climate change

Brazil’s Bolsonaro Makes Threats Against the Amazon

Fabiano Maisonnave

Both Bolsonaro and Mourão have defended the excesses of Brazil’s military dictatorship, which displaced and killed (intentionally or through diseases) thousands of Indians in the Amazon, amid an effort to build roads and hydroelectric dams in the forest. The armed forces have never recognized any wrongdoing. “If he wins, he will institutionalize genocide,” says Dinamam Tuxá, the national coordinator of Brazil’s Association of Indigenous Peoples, in a phone interview with Climate Home News. 

What is the U.N. Plan to Help Climate Migrants?

Megan Darby

In a report released this week, the ‘task force on displacement’ called for better data collection and analysis on climate migration trends, and finance to help those hardest hit. “The UN currently lacks a systemwide lead, coordination mechanism, or strategy on disaster displacement, including related to climate change,” wrote the authors, who mostly represent UN agencies. They called on Secretary General Antonio Guterres to develop a response.

Why British Media Changed Its Tune on Climate Change

Soila Apparicio

As the national broadcaster, the BBC reaches a lot of people. “As far as the public is concerned the BBC is the number-one source of information on climate change,” said Richard Black, director of the Energy and Climate Intelligence Unit and former BBC science and environment correspondent. “With this heatwave, the questioning has started a little bit earlier than it has done in previous years. One of the reasons is that this heatwave covers a pretty large area,” added Black.

U.K. Protestors: ‘Trump Is Willfully Wrecking the Climate’

Soila Apparicio

“[Climate change] is the single greatest threat to anything anyone holds dear,” said Max Wakefield, one of the self-appointed ‘Trump babysitters’. “We have enough on our plate dealing with the racism, sexism, so we could do without piling ecological collapse on that.” Trump’s administration has stripped regulations designed to slow global warming and the president intends to withdraw from the Paris climate agreement as soon as legally possible.

Why We Need Thoreau Now More Than Ever

Hasan Zillur Rahim

Thoreau is relevant today because we continue to confirm his observations. He taught us that treating the environment with respect not only made economic sense, it made even more sense as a moral imperative. “We need to witness our own limits transgressed, and some life pasturing freely where we never wander,” he wrote. “In Wildness is the preservation of the World.”

Attention Must be Paid (Especially to Climate Change)

Marty Kaplan

The sea level rise it could cause may total five or six feet by the end of this century, twice the worst-case United Nations scenario of three years ago – “so high,” according to the front-page New York Times story quoting Pollard, “it would likely provoke a profound crisis within the lifetimes of children being born today.” Think of it: Along all 95,000 miles of American coastline – not to mention coastlines all over the earth – “immense areas will most likely have to be abandoned to the rising sea.”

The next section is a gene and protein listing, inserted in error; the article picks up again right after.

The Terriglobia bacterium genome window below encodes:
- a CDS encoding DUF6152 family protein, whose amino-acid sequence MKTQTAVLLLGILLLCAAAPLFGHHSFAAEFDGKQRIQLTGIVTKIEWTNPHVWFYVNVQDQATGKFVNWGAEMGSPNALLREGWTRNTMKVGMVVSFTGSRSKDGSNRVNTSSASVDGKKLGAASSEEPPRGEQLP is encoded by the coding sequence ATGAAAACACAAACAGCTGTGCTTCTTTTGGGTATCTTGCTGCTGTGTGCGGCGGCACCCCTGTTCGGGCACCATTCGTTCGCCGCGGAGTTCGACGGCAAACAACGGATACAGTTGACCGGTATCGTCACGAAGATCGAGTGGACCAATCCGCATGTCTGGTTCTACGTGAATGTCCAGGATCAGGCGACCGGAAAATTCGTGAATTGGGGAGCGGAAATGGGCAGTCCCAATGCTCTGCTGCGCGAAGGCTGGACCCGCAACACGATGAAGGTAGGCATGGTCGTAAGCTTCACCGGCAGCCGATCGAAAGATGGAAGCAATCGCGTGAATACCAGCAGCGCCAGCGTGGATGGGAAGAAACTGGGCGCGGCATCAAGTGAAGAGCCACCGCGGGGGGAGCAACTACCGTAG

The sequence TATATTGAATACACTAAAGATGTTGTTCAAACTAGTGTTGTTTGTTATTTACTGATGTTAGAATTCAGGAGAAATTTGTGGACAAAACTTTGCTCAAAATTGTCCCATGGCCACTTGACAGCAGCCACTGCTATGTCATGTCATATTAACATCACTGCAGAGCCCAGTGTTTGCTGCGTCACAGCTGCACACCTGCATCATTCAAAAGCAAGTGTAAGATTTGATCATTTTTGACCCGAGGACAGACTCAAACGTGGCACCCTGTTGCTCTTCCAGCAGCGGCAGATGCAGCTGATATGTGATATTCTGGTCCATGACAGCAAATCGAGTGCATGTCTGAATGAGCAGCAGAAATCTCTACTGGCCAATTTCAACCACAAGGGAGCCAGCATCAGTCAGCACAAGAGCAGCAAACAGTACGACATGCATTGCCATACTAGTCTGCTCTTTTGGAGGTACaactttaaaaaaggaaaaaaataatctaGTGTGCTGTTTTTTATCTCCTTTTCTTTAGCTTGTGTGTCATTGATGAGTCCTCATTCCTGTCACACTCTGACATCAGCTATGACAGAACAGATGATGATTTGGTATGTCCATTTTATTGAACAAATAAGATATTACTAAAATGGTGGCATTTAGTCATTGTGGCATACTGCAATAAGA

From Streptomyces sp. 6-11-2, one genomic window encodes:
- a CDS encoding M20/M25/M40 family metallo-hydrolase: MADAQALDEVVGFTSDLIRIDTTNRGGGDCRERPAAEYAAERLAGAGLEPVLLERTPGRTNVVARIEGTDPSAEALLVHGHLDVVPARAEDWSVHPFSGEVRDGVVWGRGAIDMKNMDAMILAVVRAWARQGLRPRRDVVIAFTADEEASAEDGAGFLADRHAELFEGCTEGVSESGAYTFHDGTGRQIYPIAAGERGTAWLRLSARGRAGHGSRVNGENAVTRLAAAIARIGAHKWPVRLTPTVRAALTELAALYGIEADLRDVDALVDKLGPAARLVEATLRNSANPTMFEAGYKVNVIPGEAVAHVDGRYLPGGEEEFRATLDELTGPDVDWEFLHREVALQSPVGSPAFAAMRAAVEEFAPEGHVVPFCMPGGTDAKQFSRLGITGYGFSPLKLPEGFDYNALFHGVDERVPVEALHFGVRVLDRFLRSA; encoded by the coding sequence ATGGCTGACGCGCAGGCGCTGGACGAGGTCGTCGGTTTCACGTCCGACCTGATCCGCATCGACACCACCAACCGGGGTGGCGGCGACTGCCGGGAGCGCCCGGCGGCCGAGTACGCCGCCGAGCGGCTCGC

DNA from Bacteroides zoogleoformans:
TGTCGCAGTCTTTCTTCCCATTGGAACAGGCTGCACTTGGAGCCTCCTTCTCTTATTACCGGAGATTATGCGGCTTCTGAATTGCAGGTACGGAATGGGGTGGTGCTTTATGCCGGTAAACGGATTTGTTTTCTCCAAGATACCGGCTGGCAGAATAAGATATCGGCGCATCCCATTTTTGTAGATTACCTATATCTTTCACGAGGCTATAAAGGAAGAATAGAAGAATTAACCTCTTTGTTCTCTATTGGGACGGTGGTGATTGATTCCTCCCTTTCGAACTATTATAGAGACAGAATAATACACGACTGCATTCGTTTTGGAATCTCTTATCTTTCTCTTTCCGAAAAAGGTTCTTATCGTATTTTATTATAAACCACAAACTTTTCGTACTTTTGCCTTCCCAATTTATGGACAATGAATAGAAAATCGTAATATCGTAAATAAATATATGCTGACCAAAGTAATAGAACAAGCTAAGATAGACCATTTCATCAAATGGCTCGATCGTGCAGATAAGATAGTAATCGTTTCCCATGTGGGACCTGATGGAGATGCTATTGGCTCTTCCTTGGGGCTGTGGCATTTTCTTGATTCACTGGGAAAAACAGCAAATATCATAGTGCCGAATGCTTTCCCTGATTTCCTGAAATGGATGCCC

Four Reasons Why the Keystone XL Pipeline Might Not Be Built

Mark Trahant

The fact is that there is no way any politician can justify Keystone and still say it’s time to take stronger action on global warming. As Bill McKibbon’s 350.org puts it: “President Obama says that he will reject the pipeline if it poses a risk to the climate. That makes his decision simple: building an 800,000 barrel-per-day pipeline of the world’s dirtiest oil will mean more tar sands dug up and burned, and more carbon pollution.”

 

China and the U.S. Announce New Climate Goals

John H. Cushman, Jr.

The United States and China announced new goals for reducing their global warming pollution in the coming decades, with the U.S. ramping up its rate of decarbonization in five to 10 years and China promising that its carbon emissions will peak in the next 15 years. The announcements, which came at a multinational summit in Beijing Tuesday, made clear for the first time the commitments that the two biggest sources of greenhouse gases will make as part of the urgent United Nations negotiations. 

Pushing for Cities to Take the Lead on Climate Change

A. D. McKenzie

However, many nongovernmental organizations regard this Summit as a gathering where world leaders will once again be “fiddling with flimsy pledges instead of committing to binding carbon reductions”, according to environmental group Friends of the Earth. “A parade of leaders trying to make themselves look good does not bring us any closer to the real action we need to address the climate crisis. This one-day Summit will not deliver any substantial action in the fight against climate change,” said Dipti Bhatnagar, climate justice and energy coordinator for Friends of the Earth International (FoEI).

Facing Severe Drought, Californians Support Cutbacks

Ngoc Nguyen

Californians rank the drought as their number-one environmental concern, according to a new statewide survey. The poll by the Public Policy Institute of California (PPIC) found three out of four residents favor mandatory curbs on water use. “They want the local district to do something -- mandatory reductions -- and they want the state government to do something,” said Mark Baldassare, PPIC president and CEO. “They recognize that it is a problem and the most important issue.”

 

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